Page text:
Statement by NC WARN Executive Director Jim Warren:
DURHAM, NC – Credible rumors abound that Duke Energy is under pressure by South Carolina regulators to relieve a SC-owned utility of its share of a troubled nuclear construction project as a condition of approval of the merger with Progress Energy. The propriety of such a deal would be questionable – as evidenced by its below-the-radar profile – and NC WARN will soon notify North Carolina regulators to reject any such scheme that encumbers ratepayers with billions of dollars of investment in the VC Summer project.
Utilities commissions in both states may soon be required to rule on the long-delayed merger if the Federal Energy Regulatory Commission approves the latest version offered by Duke and Progress.
The SC commission must rule on the two utilities’ joint dispatch agreement, while the NC commission must approve the entire merger.
For two years, it has been widely known that South Carolina-owned utility Santee Cooper has sought to shed part or all of its 45 percent investment in two new reactors at the VC Summer plant. That project had already racked up over $500 million in construction cost overruns when it received a federal construction license on March 30.
Additional problems since that time, near-certain design changes indicated by a parallel project in Georgia, and upcoming changes required by the Fukushima disaster, make clear that Summer could well cost $20 billion or more when financing is considered. And there’s a sizeable chance the project will bog down in further finger-pointing, delays, litigation, and ultimate cancellation.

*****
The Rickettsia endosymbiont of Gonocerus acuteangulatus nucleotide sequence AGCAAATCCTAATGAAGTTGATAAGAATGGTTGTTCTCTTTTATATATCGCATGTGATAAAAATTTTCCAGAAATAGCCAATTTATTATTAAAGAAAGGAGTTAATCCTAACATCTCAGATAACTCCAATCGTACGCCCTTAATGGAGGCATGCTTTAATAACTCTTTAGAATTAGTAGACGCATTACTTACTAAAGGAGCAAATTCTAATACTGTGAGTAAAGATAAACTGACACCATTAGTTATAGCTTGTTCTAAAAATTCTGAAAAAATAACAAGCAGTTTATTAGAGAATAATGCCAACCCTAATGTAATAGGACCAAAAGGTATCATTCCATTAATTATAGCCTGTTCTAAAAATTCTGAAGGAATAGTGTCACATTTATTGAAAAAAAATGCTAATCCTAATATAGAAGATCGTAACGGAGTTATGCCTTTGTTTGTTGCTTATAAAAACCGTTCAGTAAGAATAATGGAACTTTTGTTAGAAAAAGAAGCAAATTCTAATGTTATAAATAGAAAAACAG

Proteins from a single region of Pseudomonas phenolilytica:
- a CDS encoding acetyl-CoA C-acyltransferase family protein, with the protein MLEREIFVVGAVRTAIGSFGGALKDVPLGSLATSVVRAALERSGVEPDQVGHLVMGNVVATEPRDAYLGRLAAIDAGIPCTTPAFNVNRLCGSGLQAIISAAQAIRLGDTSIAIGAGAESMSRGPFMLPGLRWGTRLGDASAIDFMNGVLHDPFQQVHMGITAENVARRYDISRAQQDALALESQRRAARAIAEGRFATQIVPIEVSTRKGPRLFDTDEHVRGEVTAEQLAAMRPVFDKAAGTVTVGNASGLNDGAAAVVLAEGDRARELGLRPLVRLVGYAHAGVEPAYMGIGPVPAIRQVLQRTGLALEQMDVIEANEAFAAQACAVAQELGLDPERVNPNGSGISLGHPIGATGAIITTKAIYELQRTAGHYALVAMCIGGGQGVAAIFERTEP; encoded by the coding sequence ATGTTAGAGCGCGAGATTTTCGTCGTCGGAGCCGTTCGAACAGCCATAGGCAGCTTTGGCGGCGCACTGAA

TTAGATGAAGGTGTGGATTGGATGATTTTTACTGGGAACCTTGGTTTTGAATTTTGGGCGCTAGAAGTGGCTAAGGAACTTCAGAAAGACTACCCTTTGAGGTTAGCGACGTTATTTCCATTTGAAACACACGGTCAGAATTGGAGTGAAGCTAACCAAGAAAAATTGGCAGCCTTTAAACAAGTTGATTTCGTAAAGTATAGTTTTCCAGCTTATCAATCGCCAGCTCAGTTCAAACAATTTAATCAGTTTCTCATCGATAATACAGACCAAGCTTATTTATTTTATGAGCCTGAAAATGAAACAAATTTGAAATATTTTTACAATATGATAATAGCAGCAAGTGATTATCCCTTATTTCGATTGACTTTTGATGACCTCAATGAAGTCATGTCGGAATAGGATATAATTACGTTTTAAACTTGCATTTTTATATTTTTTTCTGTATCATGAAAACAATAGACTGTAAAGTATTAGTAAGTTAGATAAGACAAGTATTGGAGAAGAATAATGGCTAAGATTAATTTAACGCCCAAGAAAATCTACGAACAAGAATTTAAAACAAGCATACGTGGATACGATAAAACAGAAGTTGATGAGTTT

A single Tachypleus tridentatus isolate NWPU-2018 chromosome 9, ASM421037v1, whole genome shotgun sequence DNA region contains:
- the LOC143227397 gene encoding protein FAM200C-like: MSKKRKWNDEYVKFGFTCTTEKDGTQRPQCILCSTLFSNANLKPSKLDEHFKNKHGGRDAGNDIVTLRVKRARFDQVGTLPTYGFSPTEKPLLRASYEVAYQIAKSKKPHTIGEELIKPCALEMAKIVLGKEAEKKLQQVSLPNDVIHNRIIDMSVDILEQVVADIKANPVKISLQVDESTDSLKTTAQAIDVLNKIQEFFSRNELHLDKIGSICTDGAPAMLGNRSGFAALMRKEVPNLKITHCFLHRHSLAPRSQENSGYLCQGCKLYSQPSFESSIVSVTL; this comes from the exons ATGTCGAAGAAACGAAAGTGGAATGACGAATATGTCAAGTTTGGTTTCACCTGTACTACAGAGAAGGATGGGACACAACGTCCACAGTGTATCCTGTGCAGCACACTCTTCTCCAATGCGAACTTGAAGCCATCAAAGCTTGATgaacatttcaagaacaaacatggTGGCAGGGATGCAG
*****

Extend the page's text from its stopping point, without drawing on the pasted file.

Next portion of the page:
A backroom deal for a merged utility could therefore saddle Duke-Progress customers with up to $10 billion in risky financial commitments on top of those already on the books.
The Charlotte Business Journal recently reported that Duke CEO Jim Rogers is extolling the idea of exporting Summer’s juice to potential customers outside the Southeast. NC WARN will contest that effort, which would leave Carolinas customers bearing the annual rate hikes and cost overruns while Duke pursues its business model of maximizing electricity sales.
NC WARN will soon call on the NC Utilities Commission to investigate the merger-Summer deal.
BROKEN NUCLEAR PLANT A HUGE BURDEN: It is also clear that Progress Energy’s broken containment building at its Crystal River plant in Florida represents far more debt than was on the table when the merger was first negotiated. The insurers are still balking – especially because Progress was warned not to attempt the corner-cutting effort that led to containment cracking – and because fixing the plant will apparently require an unprecedented attempt to replace the building’s walls and roof without damaging the reactor and other components inside.